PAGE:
Carlyle is one of the leading private equity investors in the healthcare sector, having completed 65 total healthcare transactions representing approximately $12.3 billion in equity invested since inception. Recent transactions include Sedgwick Inc., One Medical (a technology-enabled primary care organization), Millicent Pharma Limited (a pharmaceutical company), MedRisk Holdco, LLC (a physical therapy-focused workers’ compensation solutions company), Albany Molecular Research, Inc. (a contract research and drug manufacturing organization), WellDyneRx, LLC (an independent pharmacy benefit manager), Rede D’Or São Luiz S.A. (a hospital provider in Brazil), Ortho-Clinical Diagnostics (a global provider of in vitro diagnostic solutions for screening, diagnosing, monitoring and confirming diseases), Healthscope Limited (a hospital in Australia) and PPD. 
Carlyle and company bought PPD in December 2011 with equity financing up to $1.76 billion.   PPD had no long term debt prior to the 2011 buyout.  PPD had $1.2 billion in stockholders equity.  At the time PEUReport asked:

How long before Carlyle conducts a debt offering for dividends, adding to an exploding health care pie?
Not long.  PPD's PEU owners used the company as an ATM, pulling out billions.  The first debt for dividend play came in October 2012.  Moody's reported PPD's holding company issues new $500 million of unsecured notes to fund a dividend to the equity sponsors, The Carlyle Group and Hellman & Friedman.  Standard and Poor's referred to the move as a "drive-by."

In August 2016 Standard and Poor's indicated PPD paid more than $1.0 billion to shareholders over the last year.

They sampled PPD for more in November 2016 and then stuck the firm twice in 2019.

For an initial $1.76 billion equity investment PEU shareholders took over $4.2 billion in debt funded dividends. 

PPD issued 60 million new shares in its IPO.  Carlyle owns 66,454,994 shares of PPD which closed at nearly $31 per share.  Carlyle's current PPD shares are worth over $2 billion.

Carlyle and company added over $5.6 billion in debt to the company, which had zero long term debt before PEU sponsorship. This PEU debt burden cost PPD over $1.5 billion in net interest expenses through the third quarter of 2019.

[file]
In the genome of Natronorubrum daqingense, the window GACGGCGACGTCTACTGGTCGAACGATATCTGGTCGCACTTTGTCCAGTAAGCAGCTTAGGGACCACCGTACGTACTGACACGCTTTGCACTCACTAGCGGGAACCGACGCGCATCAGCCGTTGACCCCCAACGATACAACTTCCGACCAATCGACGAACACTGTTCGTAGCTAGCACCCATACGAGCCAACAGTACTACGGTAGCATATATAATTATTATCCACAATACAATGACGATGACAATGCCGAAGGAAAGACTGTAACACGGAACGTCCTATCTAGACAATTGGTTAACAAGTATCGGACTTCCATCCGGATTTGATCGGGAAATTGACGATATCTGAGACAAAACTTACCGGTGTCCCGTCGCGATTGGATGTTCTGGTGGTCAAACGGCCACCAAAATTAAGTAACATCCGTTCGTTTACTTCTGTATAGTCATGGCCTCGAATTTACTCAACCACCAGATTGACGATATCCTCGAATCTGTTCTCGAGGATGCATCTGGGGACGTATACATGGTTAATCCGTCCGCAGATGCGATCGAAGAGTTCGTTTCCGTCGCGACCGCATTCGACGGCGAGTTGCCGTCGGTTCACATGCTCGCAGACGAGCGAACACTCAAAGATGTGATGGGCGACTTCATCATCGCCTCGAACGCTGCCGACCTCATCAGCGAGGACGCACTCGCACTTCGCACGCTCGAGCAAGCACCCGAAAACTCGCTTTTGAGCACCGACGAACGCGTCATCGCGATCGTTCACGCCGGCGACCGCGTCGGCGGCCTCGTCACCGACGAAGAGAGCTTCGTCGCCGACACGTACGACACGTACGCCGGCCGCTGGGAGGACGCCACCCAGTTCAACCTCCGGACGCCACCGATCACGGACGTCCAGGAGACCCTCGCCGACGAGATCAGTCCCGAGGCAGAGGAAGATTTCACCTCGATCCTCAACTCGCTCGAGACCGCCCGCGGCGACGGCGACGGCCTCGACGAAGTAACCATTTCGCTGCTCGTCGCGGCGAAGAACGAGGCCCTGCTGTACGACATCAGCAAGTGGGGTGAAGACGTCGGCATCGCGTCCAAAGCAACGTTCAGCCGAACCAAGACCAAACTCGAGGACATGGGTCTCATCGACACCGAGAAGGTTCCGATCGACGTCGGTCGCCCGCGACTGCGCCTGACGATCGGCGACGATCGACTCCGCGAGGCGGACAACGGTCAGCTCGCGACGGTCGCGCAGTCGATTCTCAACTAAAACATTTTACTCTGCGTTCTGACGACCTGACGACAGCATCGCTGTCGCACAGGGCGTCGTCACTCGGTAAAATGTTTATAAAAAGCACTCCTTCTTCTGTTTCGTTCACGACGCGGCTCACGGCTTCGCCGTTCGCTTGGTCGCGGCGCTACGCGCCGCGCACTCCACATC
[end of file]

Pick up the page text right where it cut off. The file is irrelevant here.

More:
PPD also paid over $20 million in Sponsor fees since 2014.  PEUs take a cut of deal/transaction fees and PPD was active in this arena, paying over $50 million since 2014.

PPD joins KKR's HCA in not bringing down healthcare costs under PEU ownership. Carlyle's ownership of ManorCare came with quality concerns and an eventual bankruptcy.  Is that the future for healthcare users as PEUs roll the dice for grand returns?

Update 2-9-20:  Ohio retirees will have their healthcare benefits cut as there is no money for healthcare   OPERS.  OPERS invested $150 million in Carlyle Partners V in 2007.   Carlyle Partners V is currently harvesting its investments, which include healthcare.  Did OPERS not make enough money in healthcare to maintain healthcare benefits for retirees?   Carlyle claims it doubled investor money through CP V.  Also, Carlyle's CEO said he expects a pickup in realizations in 2020.  It's cash in time for the PEU boys.

Tuesday, February 4, 2020

ACRONYM Issues Carlyle Worthy Response to Shadow Failure

ACRONYM issued a Carlyle worthy response to the failure of Shadow's smartphone app at the Iowa Democratic Causus.  The Carlyle Group distanced itself from the spectacular collapse of Carlyle Capital Corporation, the March 2008 canary in the coalmine of the Fall financial crisis.  Both Carlyle and ACRONYM downplayed their roles as "merely investors."

Just as Carlyle launched Carlyle Capital Corporation, ACRONYM said it would launch Shadow.

Both ran away from the stinking piles created by CCC's implosion and Shadow's collapse.  Image is everything for the greed and leverage boys whose desire for money and power are insatiable.

Sunday, February 2, 2020

Carlyle Delays Atotech IPO due to Coronavirus

NYT reported:

Buyout firm Carlyle Group Inc has delayed the U.S. initial public offering (IPO) of its German specialty chemicals group Atotech, concerned that the coronavirus outbreak would negatively impact the valuation it could achieve with investors, people familiar with the matter said on Friday.
Why would a German chemical company need to postpone its public offering due to a Chinese coronavirus outbreak?
Atotech, which makes specialty chemicals and equipment for printed circuit boards and semiconductors, had planned to kick off its IPO process this week by publishing an indicated price range. 

However, Carlyle became concerned that Atotech's production and business exposure in China, as well as the broader market volatility caused by the outbreak, would hurt investor demand in the IPO.
NASDAQ reported:

Atotech operates several manufacturing facilities in China, accounting for 38% of the revenue in its chemistry segment, which in turn makes up about 90% of its business.  The sources requested anonymity because the decision is confidential.

Carlyle leaks what it wants to leak and its leaders won't give interviews to reporters who ask pesky questions about the private equity underwriter's (PEU) biggest failures, ManorCare, Philadelphia Energy Solutions and Carlyle Capital Corporation.  Recent bankruptcies include Acosta and Addison Lee.

Carlyle is in the midst of selling affiliates or handing them back to lenders.  What's on the PEU horizon? 

Update 3-20-22:  Carlyle inked a deal to sell Atotech to MKS Instruments.  Chinese antitrust authorities are reviewing the sale.  Seeking Alpha indicated the deal may need to be restructured or cancelled.